Greenock Telegraph [24/05/2018]


Gambling Policy

Gambling related harm is an issue which rightly continues to receive more attention and it’s vital the UK Government continue to listen to the many people, such as Dr Henrietta Bowden Jones and organisations who are highlighting how gambling is becoming more prevalent, especially with young people. 

The Campaign for Fairer Gambling estimate that in Inverclyde, alone, cash inserted into FOBTs in 2016 was £11,527,602.  These figures put into perspective the challenges we face in Inverclyde when it comes to gambling.

During the meeting with the Minister, I raised the link between young people and gambling, alongside the need for a statutory levy on bookmakers to fund GambleAware and their activities to tackle gambling related harm.

Hopefully, this can be a platform to implement more legislation that can help those affected by gambling and those who may become problem gamblers.


Westminster diary w/b 14th May


This was my first day back at Westminster since the death of my partner, Linda, and it was always going to be difficult. I prepared for it, almost like a first day at school. Shining my shoes, laying out clothes and packing a bag the night before. Fortunately it was a day short on confrontation and spent listening and learning instead. I met with Marc Etches from Gamble Aware to talk about a range of ways to address gambling related harm, including a statutory levy on bookmakers and restricting advertising target audiences. The Select Committee on Transport took evidence on ‘Mobility as a Service’. MaaS is designed to join up different methods of transport to allow a person to utilise a combination of bike, car, bus, ferry and train to plan their journeys with a central payment method along the line of the system currently available in Helsinki. I attended a debate in the chamber on the effect of Brexit on haulage permits and trailer regulations.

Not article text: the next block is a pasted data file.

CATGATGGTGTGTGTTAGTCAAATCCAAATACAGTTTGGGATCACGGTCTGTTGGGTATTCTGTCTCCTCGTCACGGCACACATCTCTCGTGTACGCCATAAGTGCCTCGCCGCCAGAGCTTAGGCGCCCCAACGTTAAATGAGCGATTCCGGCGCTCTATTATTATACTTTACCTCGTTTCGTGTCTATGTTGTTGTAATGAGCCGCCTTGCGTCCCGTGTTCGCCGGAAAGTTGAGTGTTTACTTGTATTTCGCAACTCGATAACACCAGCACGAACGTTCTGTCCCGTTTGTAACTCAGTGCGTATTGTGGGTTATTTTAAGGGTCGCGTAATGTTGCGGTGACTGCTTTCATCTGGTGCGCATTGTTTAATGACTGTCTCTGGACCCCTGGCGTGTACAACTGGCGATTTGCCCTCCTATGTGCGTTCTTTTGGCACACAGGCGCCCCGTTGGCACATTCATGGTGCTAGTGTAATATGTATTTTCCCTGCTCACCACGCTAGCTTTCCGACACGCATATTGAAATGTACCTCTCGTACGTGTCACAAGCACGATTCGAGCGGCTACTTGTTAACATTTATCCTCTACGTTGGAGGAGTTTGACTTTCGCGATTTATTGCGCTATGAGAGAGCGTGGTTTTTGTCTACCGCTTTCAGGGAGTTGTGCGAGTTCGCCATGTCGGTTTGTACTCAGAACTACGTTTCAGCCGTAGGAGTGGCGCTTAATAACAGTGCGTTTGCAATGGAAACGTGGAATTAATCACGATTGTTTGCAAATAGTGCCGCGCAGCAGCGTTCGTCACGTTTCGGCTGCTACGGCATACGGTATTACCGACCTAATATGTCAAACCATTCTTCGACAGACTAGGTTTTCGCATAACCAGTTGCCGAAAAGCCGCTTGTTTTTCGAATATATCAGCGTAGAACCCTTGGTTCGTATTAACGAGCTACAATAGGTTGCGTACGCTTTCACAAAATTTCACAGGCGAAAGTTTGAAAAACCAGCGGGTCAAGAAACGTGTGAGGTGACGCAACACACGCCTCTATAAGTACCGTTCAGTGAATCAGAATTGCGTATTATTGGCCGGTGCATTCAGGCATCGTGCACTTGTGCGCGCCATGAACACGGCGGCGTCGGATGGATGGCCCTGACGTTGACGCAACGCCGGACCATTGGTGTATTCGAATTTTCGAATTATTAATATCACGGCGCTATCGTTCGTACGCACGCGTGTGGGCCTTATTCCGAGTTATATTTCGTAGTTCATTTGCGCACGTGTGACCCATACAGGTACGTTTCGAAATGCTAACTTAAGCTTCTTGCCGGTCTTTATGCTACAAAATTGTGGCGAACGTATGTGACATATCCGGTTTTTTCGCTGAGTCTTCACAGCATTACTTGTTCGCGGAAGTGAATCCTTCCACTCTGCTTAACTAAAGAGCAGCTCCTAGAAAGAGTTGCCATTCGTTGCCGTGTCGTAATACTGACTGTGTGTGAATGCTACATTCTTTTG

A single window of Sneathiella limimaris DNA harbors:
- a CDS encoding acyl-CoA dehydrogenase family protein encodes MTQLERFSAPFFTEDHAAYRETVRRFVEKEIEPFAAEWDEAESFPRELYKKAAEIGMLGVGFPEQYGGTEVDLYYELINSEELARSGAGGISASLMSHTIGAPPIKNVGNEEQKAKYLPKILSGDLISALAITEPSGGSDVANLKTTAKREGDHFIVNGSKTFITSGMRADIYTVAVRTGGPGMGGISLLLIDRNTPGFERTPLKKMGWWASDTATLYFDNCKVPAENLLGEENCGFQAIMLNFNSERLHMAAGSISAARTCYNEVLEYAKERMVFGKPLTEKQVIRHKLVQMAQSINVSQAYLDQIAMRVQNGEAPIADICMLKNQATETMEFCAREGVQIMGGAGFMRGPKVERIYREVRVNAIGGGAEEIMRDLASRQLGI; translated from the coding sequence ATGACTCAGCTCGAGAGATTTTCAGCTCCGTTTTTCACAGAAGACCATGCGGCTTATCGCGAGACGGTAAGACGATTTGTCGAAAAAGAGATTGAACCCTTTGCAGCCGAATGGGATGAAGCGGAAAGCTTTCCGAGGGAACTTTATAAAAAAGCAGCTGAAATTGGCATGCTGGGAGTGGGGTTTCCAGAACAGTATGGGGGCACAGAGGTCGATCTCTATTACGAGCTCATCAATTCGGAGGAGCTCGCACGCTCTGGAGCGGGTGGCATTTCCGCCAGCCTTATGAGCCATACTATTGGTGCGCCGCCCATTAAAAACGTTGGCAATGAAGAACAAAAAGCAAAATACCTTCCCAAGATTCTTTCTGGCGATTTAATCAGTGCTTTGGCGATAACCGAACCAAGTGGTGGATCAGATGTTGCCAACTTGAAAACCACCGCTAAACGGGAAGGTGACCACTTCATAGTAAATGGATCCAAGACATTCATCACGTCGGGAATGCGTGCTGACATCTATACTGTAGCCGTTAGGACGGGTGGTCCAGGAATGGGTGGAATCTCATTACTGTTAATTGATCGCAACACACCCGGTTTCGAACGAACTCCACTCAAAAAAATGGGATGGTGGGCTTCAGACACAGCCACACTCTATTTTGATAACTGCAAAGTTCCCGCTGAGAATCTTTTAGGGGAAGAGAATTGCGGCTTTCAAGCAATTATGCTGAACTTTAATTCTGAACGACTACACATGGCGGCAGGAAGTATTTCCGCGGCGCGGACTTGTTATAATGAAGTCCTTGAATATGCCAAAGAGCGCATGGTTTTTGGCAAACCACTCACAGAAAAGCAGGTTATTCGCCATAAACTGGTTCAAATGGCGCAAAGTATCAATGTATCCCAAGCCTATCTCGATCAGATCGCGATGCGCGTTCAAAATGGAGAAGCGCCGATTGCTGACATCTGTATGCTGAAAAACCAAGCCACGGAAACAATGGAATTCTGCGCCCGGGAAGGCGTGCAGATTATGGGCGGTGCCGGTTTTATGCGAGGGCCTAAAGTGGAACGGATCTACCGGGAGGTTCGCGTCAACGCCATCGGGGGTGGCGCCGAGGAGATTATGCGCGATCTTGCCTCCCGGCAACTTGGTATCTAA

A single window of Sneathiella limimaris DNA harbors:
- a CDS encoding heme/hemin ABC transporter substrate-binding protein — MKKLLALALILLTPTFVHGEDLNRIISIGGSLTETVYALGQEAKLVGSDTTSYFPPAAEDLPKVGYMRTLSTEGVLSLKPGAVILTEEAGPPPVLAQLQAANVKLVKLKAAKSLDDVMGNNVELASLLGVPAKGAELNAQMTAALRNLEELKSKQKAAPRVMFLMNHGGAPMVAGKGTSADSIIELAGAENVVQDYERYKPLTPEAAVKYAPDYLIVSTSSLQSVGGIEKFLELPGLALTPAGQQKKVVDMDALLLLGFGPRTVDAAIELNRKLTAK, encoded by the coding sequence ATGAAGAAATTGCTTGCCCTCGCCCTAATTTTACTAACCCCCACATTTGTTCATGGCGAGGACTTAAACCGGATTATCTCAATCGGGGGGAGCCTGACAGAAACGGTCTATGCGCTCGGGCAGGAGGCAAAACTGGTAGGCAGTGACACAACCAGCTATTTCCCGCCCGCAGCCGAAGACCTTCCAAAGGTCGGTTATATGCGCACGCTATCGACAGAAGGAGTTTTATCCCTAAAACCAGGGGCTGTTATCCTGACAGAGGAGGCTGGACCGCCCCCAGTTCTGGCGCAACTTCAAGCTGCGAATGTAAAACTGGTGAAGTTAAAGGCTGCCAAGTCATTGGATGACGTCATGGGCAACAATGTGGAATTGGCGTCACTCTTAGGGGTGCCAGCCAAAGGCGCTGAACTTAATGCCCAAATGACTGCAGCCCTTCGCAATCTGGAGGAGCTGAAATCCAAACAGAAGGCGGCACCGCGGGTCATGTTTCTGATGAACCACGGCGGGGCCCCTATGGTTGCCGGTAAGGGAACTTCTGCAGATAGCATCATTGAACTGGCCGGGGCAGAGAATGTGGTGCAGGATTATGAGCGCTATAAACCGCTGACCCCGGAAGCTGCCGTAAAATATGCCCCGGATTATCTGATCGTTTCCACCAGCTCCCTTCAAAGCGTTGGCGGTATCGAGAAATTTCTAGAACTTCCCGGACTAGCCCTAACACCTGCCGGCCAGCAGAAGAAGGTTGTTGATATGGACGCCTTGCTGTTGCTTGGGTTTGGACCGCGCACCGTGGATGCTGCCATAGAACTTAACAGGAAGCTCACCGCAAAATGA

I dropped in on an event organised to highlight Scotland’s Declaration on Human Rights. This event highlights it is 70th years since the signing of the Universal Declaration of Human Rights. The Select Committee on Public Administration and the Constitution took evidence on the methodology and scrutiny behind the pre-appointment process within Whitehall. In the chamber there was an urgent question on the murder of civilians in Palestine and a vote on the recommendations from the Leveson inquiry.